Having a heart attack is a scary experience. But not everyone who gets it succumbs. Many people survive them and enjoy their lives. For this, it is important you know about the risk factors and keep them under check.
Factors that put a youngster at high risk include:
- Smoking and alcohol
- High cholesterol levels
- High blood pressure
- Uncontrolled diabetes
- Sedentary lifestyle
- A family history
- High levels of stress
Usually, a heart attack results from a combination of factors and not just a single factor.
Heart attack emergency treatment at home
This is a medical emergency that you cannot treat at home. However, you should know things that you can do if someone experiences a heart attack
How to react when a person shows signs:
- Let the person sit down, rest, and be calm but quick.
- Loosen any tight clothing.
- If the person is unresponsive, call an ambulance, in parallel, begin cardiopulmonary resuscitation (CPR) or perform manual chest compressions.
- If the person has a known heart condition and takes any chest pain medicine, help them get the medicine. If the pain does not subside, reach out for medical assistance.
Heart attacks after Covid-19
Studies have suggested that Covid-19 can cause damage to the heart muscle and affect heart function. Several reasons have been proposed for this, including the high levels of inflammation circulating in the body. The effect on the heart can be more severe in people having pre-existing heart disease. Ensure taking a doctor’s help if you feel any warning signs, even after recovering from Covid-19.
Preventing heart attack in youngsters
A healthy lifestyle is a key to the prevention!
- Quit smoking. Smoking more than doubles the risk of getting heart disease.
- Keep your vitals including blood pressure, cholesterol, and blood glucose, in check.
- Lose weight if you are overweight or obese.
- Get regular exercise. Even brisk walking for 30 minutes can be extremely beneficial for heart health.
- Limit bad fats (saturated and trans fats) and sugars. Increase your intake of fresh fruits and vegetables and whole grains.
- Check if you are taking too much alcohol and limit it if the answer is a yes.
As we know, heart attack is life-threatening. It needs emergency medical attention. However, many people have survived them due to effective and timely treatment.
All you need is to start incorporating those small changes one step at a time.
Disclaimer Of https://thewomeninterest.com/
It must be agreed that the use of https://thewomeninterest.com/ website shall be at the user’s sole risk. To the maximum extent permitted by law, https://thewomeninterest.com/, its directors, employees, and agents will make no representations about the exactness of the website’s content or the content of any sites linked to the website of. https://thewomeninterest.com/ assumes:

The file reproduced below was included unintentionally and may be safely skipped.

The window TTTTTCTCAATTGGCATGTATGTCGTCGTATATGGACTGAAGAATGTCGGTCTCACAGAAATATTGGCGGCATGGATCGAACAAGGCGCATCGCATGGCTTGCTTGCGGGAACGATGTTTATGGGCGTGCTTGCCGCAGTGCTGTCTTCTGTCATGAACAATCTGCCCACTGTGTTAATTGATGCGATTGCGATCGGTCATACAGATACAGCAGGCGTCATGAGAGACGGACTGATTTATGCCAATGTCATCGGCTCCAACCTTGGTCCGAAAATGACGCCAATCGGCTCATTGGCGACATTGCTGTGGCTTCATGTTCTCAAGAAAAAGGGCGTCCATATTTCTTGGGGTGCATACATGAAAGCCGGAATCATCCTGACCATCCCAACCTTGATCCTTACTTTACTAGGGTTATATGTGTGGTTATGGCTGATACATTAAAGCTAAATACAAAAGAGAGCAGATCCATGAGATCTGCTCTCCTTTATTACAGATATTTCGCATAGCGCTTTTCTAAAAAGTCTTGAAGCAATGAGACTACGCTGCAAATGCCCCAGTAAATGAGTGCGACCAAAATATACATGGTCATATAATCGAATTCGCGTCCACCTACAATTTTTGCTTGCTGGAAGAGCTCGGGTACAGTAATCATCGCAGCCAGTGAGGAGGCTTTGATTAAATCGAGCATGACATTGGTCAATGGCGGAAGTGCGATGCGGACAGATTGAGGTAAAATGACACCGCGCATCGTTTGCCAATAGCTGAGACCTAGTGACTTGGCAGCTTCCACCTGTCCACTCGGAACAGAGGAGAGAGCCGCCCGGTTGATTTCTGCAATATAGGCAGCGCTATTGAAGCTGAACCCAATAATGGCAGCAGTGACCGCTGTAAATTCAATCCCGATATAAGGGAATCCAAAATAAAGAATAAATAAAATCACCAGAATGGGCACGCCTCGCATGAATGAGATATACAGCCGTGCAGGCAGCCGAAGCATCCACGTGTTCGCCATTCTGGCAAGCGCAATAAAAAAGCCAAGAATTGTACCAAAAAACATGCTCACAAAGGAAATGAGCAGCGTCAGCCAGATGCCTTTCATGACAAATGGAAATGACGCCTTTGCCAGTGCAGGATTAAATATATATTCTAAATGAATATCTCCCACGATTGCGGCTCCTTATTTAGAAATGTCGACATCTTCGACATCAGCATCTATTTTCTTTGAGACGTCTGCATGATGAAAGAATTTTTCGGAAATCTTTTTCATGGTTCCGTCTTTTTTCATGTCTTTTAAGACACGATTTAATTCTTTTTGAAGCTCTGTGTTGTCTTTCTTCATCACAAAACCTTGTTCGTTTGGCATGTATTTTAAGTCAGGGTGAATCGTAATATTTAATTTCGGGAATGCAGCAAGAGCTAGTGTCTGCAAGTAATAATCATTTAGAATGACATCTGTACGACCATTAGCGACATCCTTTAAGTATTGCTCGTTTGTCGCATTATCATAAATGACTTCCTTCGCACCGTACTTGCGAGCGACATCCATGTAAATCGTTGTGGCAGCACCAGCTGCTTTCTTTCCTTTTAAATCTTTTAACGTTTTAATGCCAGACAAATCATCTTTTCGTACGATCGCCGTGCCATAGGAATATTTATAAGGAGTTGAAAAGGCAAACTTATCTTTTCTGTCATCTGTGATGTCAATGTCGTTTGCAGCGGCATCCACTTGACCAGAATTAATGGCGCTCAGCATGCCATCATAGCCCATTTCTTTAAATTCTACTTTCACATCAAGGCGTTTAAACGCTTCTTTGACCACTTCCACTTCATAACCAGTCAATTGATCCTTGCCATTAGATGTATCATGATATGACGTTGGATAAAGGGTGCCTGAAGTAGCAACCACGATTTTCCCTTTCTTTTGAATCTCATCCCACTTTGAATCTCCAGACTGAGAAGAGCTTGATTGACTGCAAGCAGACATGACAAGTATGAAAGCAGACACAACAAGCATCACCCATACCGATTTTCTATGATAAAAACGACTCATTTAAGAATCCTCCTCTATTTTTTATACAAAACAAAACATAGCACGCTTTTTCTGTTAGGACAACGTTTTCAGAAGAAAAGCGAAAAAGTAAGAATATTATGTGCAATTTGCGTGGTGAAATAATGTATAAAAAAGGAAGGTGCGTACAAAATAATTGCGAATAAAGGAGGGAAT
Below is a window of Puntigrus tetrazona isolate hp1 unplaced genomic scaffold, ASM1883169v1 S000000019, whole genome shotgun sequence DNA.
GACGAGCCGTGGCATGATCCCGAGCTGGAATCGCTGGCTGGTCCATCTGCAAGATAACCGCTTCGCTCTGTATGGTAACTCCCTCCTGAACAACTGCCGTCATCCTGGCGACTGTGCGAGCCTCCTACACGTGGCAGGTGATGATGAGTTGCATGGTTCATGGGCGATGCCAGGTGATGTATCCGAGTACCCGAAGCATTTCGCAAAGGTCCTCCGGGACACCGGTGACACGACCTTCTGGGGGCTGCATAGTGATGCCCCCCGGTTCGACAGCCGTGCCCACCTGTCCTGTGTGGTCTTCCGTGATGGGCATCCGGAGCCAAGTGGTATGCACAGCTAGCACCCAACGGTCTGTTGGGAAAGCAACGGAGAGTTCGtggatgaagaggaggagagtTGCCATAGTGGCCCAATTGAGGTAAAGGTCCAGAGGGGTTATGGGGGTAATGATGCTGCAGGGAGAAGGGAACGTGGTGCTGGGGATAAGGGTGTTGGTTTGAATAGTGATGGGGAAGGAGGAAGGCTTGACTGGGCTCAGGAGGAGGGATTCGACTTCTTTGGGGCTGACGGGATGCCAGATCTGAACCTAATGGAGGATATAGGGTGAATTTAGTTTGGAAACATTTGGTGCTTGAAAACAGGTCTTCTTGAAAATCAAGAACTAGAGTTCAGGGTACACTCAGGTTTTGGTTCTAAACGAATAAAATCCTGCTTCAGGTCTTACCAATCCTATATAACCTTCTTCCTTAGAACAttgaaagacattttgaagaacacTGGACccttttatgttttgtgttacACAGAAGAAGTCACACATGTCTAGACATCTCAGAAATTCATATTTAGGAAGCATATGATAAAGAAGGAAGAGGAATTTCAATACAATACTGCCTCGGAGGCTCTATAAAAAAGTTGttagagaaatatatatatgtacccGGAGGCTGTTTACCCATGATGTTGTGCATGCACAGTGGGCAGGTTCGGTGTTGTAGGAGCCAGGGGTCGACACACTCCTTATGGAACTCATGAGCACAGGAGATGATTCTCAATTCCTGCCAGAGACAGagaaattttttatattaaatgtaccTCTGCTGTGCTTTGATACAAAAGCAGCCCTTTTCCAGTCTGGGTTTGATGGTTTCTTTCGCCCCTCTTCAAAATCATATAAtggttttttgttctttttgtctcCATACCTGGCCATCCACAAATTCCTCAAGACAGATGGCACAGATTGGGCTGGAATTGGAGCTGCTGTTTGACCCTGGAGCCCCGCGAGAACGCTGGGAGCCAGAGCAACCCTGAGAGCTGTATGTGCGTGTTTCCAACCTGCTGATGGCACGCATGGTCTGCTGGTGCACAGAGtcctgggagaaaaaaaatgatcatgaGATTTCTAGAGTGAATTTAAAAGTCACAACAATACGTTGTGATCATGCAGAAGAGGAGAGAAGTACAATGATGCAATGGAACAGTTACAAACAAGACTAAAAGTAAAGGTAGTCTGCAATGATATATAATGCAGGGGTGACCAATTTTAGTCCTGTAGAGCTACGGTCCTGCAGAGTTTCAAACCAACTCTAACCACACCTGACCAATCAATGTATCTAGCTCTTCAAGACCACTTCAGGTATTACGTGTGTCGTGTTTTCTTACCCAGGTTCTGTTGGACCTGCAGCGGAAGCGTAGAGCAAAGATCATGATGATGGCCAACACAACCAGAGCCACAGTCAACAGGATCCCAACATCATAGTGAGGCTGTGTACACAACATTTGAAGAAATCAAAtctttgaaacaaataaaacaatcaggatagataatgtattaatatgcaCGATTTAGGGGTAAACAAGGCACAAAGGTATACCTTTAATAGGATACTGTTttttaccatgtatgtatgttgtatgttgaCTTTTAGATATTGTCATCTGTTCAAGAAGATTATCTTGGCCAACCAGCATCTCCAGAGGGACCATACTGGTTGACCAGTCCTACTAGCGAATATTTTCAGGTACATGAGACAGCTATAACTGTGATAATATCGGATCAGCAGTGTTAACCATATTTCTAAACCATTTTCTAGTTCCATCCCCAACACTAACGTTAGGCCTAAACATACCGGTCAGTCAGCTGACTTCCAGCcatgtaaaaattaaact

no liability or responsibility for any errors, or inaccuracies,
personal injury or any damage to property resulting from the user’s access to and use of the website,
any interruption or cessation of transmission in relation to our website,
any bugs, Trojan horses, or viruses, which may be transmitted through the website or by any third party
any omissions or errors in content by way of content posted, transmitted, or emailed.
https://thewomeninterest.com/ does not guarantee, endorse, or assume responsibility for any product or service offered by a third party through the https://thewomeninterest.com/ website or any hyperlinked website or other advertising, and https://thewomeninterest.com/ will not be in any way be responsible for monitoring any transaction between the user and the third-party providers of services or products. The user should use his/her best judgment and exercise caution where appropriate. https://thewomeninterest.com/’s website may include hyperlinks to other websites owned or operated by parties other than us. https://thewomeninterest.com/ will not be held responsible for the exactness or availability of such other websites. Any inclusion of the hyperlink does not refer to any endorsement or recommendation of the content on such third-party websites.
It is reiterated that not all treatments that appear here at https://thewomeninterest.com/ website have been proven on a scientific basis. The information available on this site should in no way replace the advice of a doctor. https://thewomeninterest.com/ does not assume responsibility for the accuracy of the information provided here.
Please check with a professional or doctor before using any of the suggestions mentioned. https://thewomeninterest.com/ respects the intellectual property of others, and we request our users to do the same. https://thewomeninterest.com/ bears no responsibility for the content on other websites that the user may find while using Thewomeninterest.com products or services.